The court concluded error as to the “diverse occasions” language but not as to one event. Considering the Appellant had confessed to the one event that seems a reasonable argument to overcome the prejudice prong.
Another message from Millette,
The defense failed to object to a sentence recommendation in the victim’s unsworn statement, but adopting the plain error test the court found error but no prejudice.
Note to file. Object when the victim says,
“I suffered in silence for five years before circumstances made me tell the truth of what he had done to me. I think that he needs a significant amount of jail time to think about the pain he has put me through.” (Emphasis added and in the original.)
Interestingly, trial counsel argued for five years confinement. But the court determines this argument, serendipitously adopting the victim’s number, removes the prejudice.
Note to the fleet. Reread United States v. Ohrt, 28 M.J. 301 (C.M.A. 1989).
Some common nuanced, or not so nuanced sentence recommendations include, that the accused has “[n]o potential for continued service[.]”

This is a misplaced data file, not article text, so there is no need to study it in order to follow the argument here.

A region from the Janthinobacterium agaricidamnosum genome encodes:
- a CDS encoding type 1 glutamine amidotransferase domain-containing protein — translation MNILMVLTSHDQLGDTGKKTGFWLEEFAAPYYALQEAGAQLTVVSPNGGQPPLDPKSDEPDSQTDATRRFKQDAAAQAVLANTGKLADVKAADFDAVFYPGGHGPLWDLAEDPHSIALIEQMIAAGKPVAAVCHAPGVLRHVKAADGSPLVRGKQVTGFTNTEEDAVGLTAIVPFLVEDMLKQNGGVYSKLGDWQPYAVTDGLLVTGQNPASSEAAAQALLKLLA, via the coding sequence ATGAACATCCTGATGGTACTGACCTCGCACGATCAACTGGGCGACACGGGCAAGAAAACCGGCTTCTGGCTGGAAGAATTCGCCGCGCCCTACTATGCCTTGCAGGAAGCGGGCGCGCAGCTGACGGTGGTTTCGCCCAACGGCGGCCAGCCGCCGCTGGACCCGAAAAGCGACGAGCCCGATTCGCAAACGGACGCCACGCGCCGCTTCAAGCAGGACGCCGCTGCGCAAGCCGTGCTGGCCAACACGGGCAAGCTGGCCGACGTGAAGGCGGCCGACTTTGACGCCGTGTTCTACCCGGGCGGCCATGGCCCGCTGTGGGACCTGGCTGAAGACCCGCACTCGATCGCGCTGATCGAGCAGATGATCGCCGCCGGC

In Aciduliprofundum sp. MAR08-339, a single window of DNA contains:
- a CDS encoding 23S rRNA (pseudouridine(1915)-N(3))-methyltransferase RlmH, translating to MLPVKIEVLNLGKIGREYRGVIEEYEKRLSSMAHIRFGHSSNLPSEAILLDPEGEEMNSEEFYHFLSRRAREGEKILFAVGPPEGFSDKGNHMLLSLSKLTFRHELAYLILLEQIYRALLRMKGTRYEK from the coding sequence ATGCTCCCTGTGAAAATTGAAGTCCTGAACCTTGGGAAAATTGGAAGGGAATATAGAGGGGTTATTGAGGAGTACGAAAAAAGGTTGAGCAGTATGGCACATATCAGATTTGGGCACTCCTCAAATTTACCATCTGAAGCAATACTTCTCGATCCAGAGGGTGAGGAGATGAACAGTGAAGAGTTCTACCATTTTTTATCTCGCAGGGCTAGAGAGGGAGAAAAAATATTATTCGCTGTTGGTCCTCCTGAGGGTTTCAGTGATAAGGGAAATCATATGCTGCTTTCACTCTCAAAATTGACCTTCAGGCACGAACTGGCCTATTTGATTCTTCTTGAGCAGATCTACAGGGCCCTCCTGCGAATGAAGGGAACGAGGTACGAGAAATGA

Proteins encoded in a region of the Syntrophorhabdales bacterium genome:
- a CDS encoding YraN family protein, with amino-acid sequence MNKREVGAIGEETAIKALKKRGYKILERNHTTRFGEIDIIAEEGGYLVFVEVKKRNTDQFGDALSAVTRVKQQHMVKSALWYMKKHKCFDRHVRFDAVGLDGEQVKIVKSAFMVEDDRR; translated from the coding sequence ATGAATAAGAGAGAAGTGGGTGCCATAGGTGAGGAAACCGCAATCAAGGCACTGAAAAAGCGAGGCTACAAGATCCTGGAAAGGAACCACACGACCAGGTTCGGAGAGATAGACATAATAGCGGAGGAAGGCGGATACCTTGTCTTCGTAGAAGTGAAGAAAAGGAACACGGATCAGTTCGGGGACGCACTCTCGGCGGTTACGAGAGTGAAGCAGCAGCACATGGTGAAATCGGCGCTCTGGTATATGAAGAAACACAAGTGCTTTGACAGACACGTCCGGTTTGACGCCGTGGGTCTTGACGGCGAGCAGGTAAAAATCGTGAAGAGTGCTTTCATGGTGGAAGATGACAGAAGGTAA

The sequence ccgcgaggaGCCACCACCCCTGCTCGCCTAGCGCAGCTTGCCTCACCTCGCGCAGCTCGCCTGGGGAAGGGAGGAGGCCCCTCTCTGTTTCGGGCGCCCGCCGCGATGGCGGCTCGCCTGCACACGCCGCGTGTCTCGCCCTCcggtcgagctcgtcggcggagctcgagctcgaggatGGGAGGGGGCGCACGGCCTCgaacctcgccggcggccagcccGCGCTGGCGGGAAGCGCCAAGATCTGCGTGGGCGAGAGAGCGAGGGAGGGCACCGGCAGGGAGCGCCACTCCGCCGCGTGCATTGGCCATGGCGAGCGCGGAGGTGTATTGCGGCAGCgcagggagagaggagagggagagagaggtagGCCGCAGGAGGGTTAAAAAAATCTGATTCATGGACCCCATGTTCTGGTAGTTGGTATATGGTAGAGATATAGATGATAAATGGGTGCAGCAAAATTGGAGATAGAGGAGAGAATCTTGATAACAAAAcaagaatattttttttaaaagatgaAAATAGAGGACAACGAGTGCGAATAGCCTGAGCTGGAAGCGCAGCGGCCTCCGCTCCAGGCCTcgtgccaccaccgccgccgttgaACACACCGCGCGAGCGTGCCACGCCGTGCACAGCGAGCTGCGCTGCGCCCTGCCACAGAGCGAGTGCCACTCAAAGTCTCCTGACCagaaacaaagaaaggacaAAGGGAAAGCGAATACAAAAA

Note to DC. You are the gatekeeper here. What you do in sentencing might allow the prosecution to rebut what you put forward in sentencing.
“I believe he should be retained” may open the door.
“I would go to war with him,” said alone is not currently rebuttable, unless the prosecution witness were to say only that “I wouldn’t go to war with him.”
See United States v. Hallum, 31 M.J. 254 (C.M.A. 1990) on how this can get sticky.
LIKELY APPELLATE CASES
United States v. Henderson. A Hill AFB airman has had “State criminal charges in a Clearfield shooting have been dismissed because a military (sic) court-martial is in the works[.] A “Second District Judge David Connors signed an order April 30 dismissing charges against Michael E. Hernandez, 21, who allegedly fired five shots, hitting one man, at a March 14 party. Hernandez faced charges of first-degree felony attempted aggravated murder; five third-degree felony counts of discharge of a firearm; and a second-degree felony count of obstructing justice.”